Hoare painted two versions of this portrait, although for centuries only one was known and it was long thought lost. The only evidence of it was a 1750 print. It turns out to have been in the same family since 1840 and was rediscovered in December 2009 when the owners put it up for auction at Christie’s in London. The Qatar Museums Authority purchased it for £554,937.50 ($932,517). The Culture Minister put a temporary export block on the painting to give the National Portrait Gallery a chance to raise the money by the end of August 2010. They came within £60,000 of the goal on August 12th, 2010. I was unable to discover if they actually managed to raise the full amount on time, but either way, the NPG made the QMA a purchase offer which it refused. The QMA did withdraw its export application, however, and eventually negotiated a long-term loan with the National Portrait Gallery.
The publicity from the NPG’s fundraising campaign brought attention to the portrait, inspiring the owners of the second version to engage in private sale negotiations with the Jamestown-Yorktown Foundation.
The Jamestown-Yorktown Foundation, Inc., purchased the oil-on-canvas painting with funds raised privately, including a lead gift from Foundation trustee Fred D. Thompson, Jr., of Thompson Hospitality, the country’s largest minority-owned food service company. “This portrait is a powerful symbol of the diversity of colonial America’s population, which included people from many different African cultures,” says Thompson. “Diallo – his image and story – is an ideal teaching opportunity for the American Revolution Museum at Yorktown galleries.”
“For approximately three years now, the Foundation has been in confidential negotiations to acquire this important portrait,” says Thomas E. Davidson, Jamestown-Yorktown Foundation senior curator. “Diallo’s visage speaks for the hundreds of thousands of enslaved Africans and African Americans who remain largely unknown, yet who constituted a major part of late-colonial America’s population.”
The Arts and Humanities Research Council (AHRC) funded Family Names of the United Kingdom Project has completed its first phase with 45,000 surnames, from the 11th to 19th centuries, researched and explained.
Caelin on Andrede reports that he has created an album of photos from Steppes Warlord 2014 which took place recently in the Kingdom of Ansteorra. The photos are available to view on Flickr.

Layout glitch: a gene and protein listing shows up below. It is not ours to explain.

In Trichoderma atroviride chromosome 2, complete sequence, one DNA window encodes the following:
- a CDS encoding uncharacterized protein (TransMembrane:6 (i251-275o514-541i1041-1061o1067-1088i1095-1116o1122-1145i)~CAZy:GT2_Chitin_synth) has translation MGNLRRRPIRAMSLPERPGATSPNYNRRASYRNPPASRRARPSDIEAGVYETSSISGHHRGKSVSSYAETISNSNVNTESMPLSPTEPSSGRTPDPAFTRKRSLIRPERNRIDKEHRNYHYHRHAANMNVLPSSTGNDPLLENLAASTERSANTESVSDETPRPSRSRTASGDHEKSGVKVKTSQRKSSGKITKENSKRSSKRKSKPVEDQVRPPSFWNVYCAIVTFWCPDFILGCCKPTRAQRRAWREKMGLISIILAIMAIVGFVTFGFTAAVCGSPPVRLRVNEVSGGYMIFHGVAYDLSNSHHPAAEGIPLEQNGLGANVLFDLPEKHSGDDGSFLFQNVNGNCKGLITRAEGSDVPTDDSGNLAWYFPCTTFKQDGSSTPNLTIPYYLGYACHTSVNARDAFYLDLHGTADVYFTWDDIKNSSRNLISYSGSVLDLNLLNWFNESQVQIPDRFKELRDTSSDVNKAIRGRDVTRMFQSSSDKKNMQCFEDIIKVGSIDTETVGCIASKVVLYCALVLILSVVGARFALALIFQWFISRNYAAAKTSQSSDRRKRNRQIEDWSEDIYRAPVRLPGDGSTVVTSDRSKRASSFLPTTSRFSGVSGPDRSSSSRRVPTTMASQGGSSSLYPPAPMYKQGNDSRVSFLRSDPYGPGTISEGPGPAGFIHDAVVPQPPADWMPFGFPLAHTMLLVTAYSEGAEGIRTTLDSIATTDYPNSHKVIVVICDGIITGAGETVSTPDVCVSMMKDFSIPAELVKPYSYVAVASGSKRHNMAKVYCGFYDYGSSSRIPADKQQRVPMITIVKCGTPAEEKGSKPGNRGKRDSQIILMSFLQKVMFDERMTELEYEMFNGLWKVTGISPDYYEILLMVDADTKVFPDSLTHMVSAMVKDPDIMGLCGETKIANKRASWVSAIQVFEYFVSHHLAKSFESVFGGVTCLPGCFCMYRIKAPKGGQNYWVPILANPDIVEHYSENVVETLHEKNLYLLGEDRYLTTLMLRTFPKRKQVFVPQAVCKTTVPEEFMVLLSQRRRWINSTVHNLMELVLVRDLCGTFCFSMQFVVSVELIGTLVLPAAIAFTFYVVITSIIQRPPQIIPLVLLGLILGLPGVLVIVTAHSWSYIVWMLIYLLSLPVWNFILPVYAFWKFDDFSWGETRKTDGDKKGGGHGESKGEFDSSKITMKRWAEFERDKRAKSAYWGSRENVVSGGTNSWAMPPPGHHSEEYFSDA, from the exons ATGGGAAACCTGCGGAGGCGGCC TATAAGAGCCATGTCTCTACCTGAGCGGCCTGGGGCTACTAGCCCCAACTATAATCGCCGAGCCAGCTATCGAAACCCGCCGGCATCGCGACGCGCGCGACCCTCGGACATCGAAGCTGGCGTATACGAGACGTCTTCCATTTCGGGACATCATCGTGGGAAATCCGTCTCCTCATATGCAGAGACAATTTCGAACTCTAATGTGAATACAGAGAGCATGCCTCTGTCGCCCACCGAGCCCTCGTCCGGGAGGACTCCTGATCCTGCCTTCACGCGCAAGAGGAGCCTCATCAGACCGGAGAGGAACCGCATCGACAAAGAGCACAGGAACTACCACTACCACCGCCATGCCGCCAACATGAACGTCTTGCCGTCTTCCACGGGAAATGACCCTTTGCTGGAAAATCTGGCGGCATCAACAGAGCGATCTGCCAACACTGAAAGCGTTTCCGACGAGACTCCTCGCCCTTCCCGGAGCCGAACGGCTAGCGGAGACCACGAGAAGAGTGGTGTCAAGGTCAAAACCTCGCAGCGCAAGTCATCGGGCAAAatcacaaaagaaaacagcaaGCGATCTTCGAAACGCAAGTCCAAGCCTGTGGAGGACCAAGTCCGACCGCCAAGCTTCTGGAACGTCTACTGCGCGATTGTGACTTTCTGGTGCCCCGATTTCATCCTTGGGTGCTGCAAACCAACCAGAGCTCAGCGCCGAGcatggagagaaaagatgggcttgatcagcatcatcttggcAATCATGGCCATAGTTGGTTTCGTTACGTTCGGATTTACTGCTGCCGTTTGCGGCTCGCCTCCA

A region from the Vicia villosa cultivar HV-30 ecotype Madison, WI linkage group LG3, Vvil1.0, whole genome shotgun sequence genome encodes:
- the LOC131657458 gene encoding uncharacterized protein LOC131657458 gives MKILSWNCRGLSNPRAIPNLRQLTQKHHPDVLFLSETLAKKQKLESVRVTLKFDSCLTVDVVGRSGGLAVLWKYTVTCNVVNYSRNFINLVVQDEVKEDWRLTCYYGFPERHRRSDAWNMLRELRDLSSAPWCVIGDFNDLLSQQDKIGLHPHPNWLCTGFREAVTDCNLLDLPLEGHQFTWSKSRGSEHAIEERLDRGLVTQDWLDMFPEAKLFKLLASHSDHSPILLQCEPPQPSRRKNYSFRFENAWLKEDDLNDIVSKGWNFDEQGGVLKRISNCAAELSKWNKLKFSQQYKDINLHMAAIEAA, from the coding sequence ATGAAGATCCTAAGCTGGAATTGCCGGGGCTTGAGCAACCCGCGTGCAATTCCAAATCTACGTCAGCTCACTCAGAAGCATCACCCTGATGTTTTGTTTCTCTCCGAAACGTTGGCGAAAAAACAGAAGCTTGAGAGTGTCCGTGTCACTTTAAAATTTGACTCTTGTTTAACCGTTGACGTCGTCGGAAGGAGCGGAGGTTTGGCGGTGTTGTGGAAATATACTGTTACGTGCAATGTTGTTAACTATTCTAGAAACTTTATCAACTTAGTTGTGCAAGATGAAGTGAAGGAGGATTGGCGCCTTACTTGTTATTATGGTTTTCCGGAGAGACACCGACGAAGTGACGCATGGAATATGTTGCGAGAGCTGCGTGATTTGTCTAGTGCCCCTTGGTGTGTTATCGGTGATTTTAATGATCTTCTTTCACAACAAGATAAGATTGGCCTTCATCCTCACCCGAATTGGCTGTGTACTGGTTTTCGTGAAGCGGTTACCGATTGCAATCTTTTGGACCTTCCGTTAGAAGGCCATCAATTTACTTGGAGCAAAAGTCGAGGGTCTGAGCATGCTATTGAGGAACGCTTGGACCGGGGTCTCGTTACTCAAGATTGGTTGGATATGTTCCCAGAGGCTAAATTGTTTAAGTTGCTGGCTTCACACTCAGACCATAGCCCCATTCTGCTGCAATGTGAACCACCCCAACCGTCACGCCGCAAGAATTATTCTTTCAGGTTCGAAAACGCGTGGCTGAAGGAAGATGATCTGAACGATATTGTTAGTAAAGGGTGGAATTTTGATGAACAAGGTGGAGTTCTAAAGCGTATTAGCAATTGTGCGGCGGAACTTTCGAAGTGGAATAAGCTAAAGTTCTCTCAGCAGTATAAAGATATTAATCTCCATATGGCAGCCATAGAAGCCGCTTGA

After years of negotiations, the City of Gothenburg in southwestern Sweden has agreed to return its collection of 89 textiles from the Paracas peninsula to Peru. The 2,000-year-old textiles are in extremely fragile condition, so they will be repatriated in phases. The first four pieces arrive in Peru next week and will be unveiled on June 18th. The rest will be transported over the course of seven years until the whole collection is returned by 2021.
These extraordinary embroidered textiles first came to archaeologists’ attention in the early 20th century when they began to appear in private collections. Their intensity of color, size, design and composition were unique, unlike any textiles from known Peruvian cultures. Realizing that the textiles had to have been looted from an unknown site, Peruvian archaeologist Julio C. Tello hired professional looter Juan Quintana to guide him to the find spot in 1925. He led Tello to Paracas, a desert peninsula on the southern coast of Peru, where Tello’s team excavated the remains of a civilization that flourished from around 700 B.C. to the second century A.D. when it became assimilated into the Nazca culture.
The people of the Paracas culture were able fishermen, farmers and craftspeople. They made obsidian tools, ceramics, hammered gold jewelry, basketry and most gloriously of all, complex and beautiful textiles. Made from the wool of camelids (llamas, alpacas and vicuñas) and cotton, the textiles were colored in more than 200 different bright shades using natural dyes. Every fabric was embroidered by hand with cactus thorn needles, and when you consider that textiles have been found that are 34 meters (112 feet) long, you can imagine what an incredibly labor-intensive process it was. Archaeologists believe it took years to produce a single such masterpiece.